But Ihavenofingerprints should understand, the one per cent (or anyone promoting austerity) do not think in terms of the common good or what policies would benefit Americans at all levels, no, they only think in terms of what policies will benefit them, and the reality is that austerity does indeed push wages down, stifle economic growth, and bring about much economic pain and mayhem among the middle classes and the poor, all the while it keeps the market bouyant and rising and the ultra-rich getting ever richer by the moment.

Yesterday, a Tea Bagger member of the House of Representatives from South Carolina introduced a Bill that would eliminate all statistical reporting done by the Census Bureau, which includes a broad array of reports on unemployment, economic growth, and other indicators of how people are faring. If this Bill were to be enacted by the Congress we'd no longer know what the unemployment rate was nor know much of anything about the economic well being of the citizentry.

This is all part of the right wing extremist's agenda to turn the clock back to 1910 and reimpose the horrors of the Gilded Age on the American people.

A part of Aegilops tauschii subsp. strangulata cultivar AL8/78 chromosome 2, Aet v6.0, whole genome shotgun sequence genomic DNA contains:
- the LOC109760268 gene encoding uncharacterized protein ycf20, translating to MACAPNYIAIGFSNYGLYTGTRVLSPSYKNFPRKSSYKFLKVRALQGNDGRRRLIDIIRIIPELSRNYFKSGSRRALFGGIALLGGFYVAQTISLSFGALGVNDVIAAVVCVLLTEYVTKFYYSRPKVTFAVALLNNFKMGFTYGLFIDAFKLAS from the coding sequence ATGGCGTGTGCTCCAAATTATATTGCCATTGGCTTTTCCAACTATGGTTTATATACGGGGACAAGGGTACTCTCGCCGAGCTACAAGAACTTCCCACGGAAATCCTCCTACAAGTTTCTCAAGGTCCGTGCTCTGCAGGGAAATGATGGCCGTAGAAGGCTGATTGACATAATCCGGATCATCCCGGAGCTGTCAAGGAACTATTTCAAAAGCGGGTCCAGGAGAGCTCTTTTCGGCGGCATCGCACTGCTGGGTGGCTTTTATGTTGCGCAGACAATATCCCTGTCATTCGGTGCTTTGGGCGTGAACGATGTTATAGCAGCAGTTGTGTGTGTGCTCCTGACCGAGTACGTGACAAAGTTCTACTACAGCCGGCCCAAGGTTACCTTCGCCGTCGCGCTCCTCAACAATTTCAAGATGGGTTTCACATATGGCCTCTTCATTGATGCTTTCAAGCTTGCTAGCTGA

Whether they'll get away with it or not remains to be seen, but if they get their way, the US will be toast in a hurry.
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Re: America's War

#19  Postby Scot Dutchy » May 01, 2013 3:54 pm

Panderos wrote:
Scot Dutchy wrote:I good sign of it will be when the rich will be looking for service staff like the 19th century.

http://www.telegraph.co.uk/lifestyle/10 ... erved.html

The servant is back in Mayfair – and not just on the set of Upstairs, Downstairs. A new study has uncovered the startling fact that there are more servants now working in the area than there were 200 years ago. The survey – by Wetherell, an estate agent catering to the international super-rich – has revealed that 90 per cent of the 4,500 people who own houses, and 80 per cent of those with flats, have their own servants. In 1790, there were only 48 servants living in Mayfair and working for its 1,500 residents...[cont]


Well there you go. Next it will be the return of chimney sweeps.
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Re: America's War

#20  Postby Scot Dutchy » May 01, 2013 3:56 pm

FACT-MAN-2 wrote:Yesterday, a Tea Bagger member of the House of Representatives from South Carolina introduced a Bill that would eliminate all statistical reporting done by the Census Bureau, which includes a broad array of reports on unemployment, economic growth, and other indicators of how people are faring. If this Bill were to be enacted by the Congress we'd no longer know what the unemployment rate was nor know much of anything about the economic well being of the citizentry


Surely this will not pass Congress!